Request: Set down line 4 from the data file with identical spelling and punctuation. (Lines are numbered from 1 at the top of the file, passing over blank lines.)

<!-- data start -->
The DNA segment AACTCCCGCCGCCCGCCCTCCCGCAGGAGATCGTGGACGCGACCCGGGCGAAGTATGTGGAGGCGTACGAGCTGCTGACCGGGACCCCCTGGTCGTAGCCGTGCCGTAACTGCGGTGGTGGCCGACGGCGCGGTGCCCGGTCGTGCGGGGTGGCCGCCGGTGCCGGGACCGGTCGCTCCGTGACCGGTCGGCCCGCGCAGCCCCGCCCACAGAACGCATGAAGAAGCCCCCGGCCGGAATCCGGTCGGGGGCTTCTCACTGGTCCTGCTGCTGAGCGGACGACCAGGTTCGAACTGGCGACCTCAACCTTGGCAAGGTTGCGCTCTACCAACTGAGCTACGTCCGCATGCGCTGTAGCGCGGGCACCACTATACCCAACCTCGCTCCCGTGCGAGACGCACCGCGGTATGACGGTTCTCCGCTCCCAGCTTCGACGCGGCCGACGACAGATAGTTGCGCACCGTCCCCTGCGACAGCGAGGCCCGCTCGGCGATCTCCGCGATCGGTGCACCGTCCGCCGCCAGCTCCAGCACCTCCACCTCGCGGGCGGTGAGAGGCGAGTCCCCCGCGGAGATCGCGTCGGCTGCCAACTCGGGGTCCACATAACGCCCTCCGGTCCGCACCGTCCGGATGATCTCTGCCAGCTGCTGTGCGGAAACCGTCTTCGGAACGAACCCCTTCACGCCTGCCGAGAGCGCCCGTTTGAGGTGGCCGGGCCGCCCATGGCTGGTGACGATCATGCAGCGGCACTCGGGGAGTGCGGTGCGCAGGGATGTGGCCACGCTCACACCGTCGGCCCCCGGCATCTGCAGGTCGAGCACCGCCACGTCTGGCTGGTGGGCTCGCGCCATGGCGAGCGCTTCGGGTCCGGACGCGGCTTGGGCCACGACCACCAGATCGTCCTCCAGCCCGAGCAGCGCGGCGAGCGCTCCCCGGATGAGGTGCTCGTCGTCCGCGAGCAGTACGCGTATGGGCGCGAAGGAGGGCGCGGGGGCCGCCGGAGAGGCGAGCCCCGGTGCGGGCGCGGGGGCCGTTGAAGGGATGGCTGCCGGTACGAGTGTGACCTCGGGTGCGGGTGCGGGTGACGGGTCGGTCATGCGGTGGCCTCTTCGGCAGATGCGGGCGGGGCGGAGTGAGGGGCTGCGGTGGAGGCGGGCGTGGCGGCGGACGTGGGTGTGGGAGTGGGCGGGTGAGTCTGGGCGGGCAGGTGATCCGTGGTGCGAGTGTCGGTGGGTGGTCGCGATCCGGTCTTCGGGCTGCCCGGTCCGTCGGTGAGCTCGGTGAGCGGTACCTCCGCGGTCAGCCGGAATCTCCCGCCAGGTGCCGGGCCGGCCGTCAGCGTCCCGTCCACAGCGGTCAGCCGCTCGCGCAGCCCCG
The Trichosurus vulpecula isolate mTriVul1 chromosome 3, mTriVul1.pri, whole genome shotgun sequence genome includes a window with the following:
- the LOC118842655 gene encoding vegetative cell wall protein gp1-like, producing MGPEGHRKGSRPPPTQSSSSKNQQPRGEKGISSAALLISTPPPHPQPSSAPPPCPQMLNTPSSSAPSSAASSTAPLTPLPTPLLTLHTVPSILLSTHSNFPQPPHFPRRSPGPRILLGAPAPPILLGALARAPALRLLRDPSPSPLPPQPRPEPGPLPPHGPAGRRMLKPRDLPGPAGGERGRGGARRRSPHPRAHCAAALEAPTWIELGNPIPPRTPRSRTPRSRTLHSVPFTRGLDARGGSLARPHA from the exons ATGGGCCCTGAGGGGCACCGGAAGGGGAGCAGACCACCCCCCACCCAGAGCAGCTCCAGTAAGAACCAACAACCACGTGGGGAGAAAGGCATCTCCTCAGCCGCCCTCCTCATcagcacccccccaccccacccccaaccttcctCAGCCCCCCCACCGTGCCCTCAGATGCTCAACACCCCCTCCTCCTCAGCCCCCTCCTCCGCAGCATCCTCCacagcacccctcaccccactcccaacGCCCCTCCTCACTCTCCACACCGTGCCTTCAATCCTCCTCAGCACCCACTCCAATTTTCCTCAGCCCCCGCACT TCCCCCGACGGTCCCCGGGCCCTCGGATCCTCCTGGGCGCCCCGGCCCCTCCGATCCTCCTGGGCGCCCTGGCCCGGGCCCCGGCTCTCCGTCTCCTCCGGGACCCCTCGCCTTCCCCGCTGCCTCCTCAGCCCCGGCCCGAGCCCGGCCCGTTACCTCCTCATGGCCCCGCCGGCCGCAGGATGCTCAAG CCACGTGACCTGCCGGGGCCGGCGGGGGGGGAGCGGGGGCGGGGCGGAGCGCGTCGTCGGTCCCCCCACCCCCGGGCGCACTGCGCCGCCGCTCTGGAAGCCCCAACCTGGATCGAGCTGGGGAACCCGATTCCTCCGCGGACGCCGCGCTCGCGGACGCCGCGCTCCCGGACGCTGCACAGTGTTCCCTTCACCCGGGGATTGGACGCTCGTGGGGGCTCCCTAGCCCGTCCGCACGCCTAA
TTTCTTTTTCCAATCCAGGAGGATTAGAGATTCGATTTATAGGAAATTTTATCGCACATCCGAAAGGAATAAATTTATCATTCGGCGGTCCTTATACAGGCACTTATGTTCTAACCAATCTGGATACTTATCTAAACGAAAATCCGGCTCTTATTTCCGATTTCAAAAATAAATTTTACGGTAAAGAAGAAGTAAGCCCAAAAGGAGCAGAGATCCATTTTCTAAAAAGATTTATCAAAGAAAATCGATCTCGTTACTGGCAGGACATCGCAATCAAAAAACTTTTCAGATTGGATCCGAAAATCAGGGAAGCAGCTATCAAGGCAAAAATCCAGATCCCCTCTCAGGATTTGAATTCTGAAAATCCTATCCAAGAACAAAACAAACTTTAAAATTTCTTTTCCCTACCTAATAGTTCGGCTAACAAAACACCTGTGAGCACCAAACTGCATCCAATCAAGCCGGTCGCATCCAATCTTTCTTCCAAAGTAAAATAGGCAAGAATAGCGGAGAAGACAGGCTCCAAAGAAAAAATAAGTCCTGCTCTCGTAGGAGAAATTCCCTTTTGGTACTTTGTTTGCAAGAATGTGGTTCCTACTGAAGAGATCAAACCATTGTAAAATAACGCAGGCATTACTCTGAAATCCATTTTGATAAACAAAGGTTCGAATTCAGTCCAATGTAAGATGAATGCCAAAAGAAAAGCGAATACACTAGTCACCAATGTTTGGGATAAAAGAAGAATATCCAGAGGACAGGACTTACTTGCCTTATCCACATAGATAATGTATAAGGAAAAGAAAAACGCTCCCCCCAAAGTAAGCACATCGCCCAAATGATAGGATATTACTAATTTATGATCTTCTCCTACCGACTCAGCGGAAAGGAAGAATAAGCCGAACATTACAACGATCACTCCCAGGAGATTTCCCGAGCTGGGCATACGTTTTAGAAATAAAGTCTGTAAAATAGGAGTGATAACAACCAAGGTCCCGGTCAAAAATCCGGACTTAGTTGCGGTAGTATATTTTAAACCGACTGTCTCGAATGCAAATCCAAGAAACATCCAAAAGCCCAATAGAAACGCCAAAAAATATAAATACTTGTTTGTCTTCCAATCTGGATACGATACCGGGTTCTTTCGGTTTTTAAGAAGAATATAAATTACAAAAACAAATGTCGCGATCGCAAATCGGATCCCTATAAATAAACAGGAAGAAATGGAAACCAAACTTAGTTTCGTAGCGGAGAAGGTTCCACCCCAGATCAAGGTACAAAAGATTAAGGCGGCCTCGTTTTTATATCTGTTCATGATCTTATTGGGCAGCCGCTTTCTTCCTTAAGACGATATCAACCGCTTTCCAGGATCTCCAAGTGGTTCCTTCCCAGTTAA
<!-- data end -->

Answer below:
TTTCTTTTTCCAATCCAGGAGGATTAGAGATTCGATTTATAGGAAATTTTATCGCACATCCGAAAGGAATAAATTTATCATTCGGCGGTCCTTATACAGGCACTTATGTTCTAACCAATCTGGATACTTATCTAAACGAAAATCCGGCTCTTATTTCCGATTTCAAAAATAAATTTTACGGTAAAGAAGAAGTAAGCCCAAAAGGAGCAGAGATCCATTTTCTAAAAAGATTTATCAAAGAAAATCGATCTCGTTACTGGCAGGACATCGCAATCAAAAAACTTTTCAGATTGGATCCGAAAATCAGGGAAGCAGCTATCAAGGCAAAAATCCAGATCCCCTCTCAGGATTTGAATTCTGAAAATCCTATCCAAGAACAAAACAAACTTTAAAATTTCTTTTCCCTACCTAATAGTTCGGCTAACAAAACACCTGTGAGCACCAAACTGCATCCAATCAAGCCGGTCGCATCCAATCTTTCTTCCAAAGTAAAATAGGCAAGAATAGCGGAGAAGACAGGCTCCAAAGAAAAAATAAGTCCTGCTCTCGTAGGAGAAATTCCCTTTTGGTACTTTGTTTGCAAGAATGTGGTTCCTACTGAAGAGATCAAACCATTGTAAAATAACGCAGGCATTACTCTGAAATCCATTTTGATAAACAAAGGTTCGAATTCAGTCCAATGTAAGATGAATGCCAAAAGAAAAGCGAATACACTAGTCACCAATGTTTGGGATAAAAGAAGAATATCCAGAGGACAGGACTTACTTGCCTTATCCACATAGATAATGTATAAGGAAAAGAAAAACGCTCCCCCCAAAGTAAGCACATCGCCCAAATGATAGGATATTACTAATTTATGATCTTCTCCTACCGACTCAGCGGAAAGGAAGAATAAGCCGAACATTACAACGATCACTCCCAGGAGATTTCCCGAGCTGGGCATACGTTTTAGAAATAAAGTCTGTAAAATAGGAGTGATAACAACCAAGGTCCCGGTCAAAAATCCGGACTTAGTTGCGGTAGTATATTTTAAACCGACTGTCTCGAATGCAAATCCAAGAAACATCCAAAAGCCCAATAGAAACGCCAAAAAATATAAATACTTGTTTGTCTTCCAATCTGGATACGATACCGGGTTCTTTCGGTTTTTAAGAAGAATATAAATTACAAAAACAAATGTCGCGATCGCAAATCGGATCCCTATAAATAAACAGGAAGAAATGGAAACCAAACTTAGTTTCGTAGCGGAGAAGGTTCCACCCCAGATCAAGGTACAAAAGATTAAGGCGGCCTCGTTTTTATATCTGTTCATGATCTTATTGGGCAGCCGCTTTCTTCCTTAAGACGATATCAACCGCTTTCCAGGATCTCCAAGTGGTTCCTTCCCAGTTAA